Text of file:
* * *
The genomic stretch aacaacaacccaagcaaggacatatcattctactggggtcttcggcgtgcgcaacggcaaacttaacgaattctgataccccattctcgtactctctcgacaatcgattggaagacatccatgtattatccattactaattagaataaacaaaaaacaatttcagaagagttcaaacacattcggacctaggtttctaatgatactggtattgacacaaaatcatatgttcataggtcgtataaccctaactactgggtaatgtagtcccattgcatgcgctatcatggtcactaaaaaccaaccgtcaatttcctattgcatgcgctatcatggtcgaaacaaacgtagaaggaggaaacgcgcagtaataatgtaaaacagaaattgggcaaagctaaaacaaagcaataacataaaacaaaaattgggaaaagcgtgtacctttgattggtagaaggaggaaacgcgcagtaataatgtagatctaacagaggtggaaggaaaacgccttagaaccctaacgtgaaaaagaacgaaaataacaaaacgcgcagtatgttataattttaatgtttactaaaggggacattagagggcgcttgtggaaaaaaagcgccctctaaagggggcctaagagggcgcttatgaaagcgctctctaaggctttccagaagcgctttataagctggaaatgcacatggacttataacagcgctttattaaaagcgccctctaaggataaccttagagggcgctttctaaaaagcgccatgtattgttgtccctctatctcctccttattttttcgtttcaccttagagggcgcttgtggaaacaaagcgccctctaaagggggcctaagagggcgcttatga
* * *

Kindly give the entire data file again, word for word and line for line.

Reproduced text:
The genomic stretch aacaacaacccaagcaaggacatatcattctactggggtcttcggcgtgcgcaacggcaaacttaacgaattctgataccccattctcgtactctctcgacaatcgattggaagacatccatgtattatccattactaattagaataaacaaaaaacaatttcagaagagttcaaacacattcggacctaggtttctaatgatactggtattgacacaaaatcatatgttcataggtcgtataaccctaactactgggtaatgtagtcccattgcatgcgctatcatggtcactaaaaaccaaccgtcaatttcctattgcatgcgctatcatggtcgaaacaaacgtagaaggaggaaacgcgcagtaataatgtaaaacagaaattgggcaaagctaaaacaaagcaataacataaaacaaaaattgggaaaagcgtgtacctttgattggtagaaggaggaaacgcgcagtaataatgtagatctaacagaggtggaaggaaaacgccttagaaccctaacgtgaaaaagaacgaaaataacaaaacgcgcagtatgttataattttaatgtttactaaaggggacattagagggcgcttgtggaaaaaaagcgccctctaaagggggcctaagagggcgcttatgaaagcgctctctaaggctttccagaagcgctttataagctggaaatgcacatggacttataacagcgctttattaaaagcgccctctaaggataaccttagagggcgctttctaaaaagcgccatgtattgttgtccctctatctcctccttattttttcgtttcaccttagagggcgcttgtggaaacaaagcgccctctaaagggggcctaagagggcgcttatga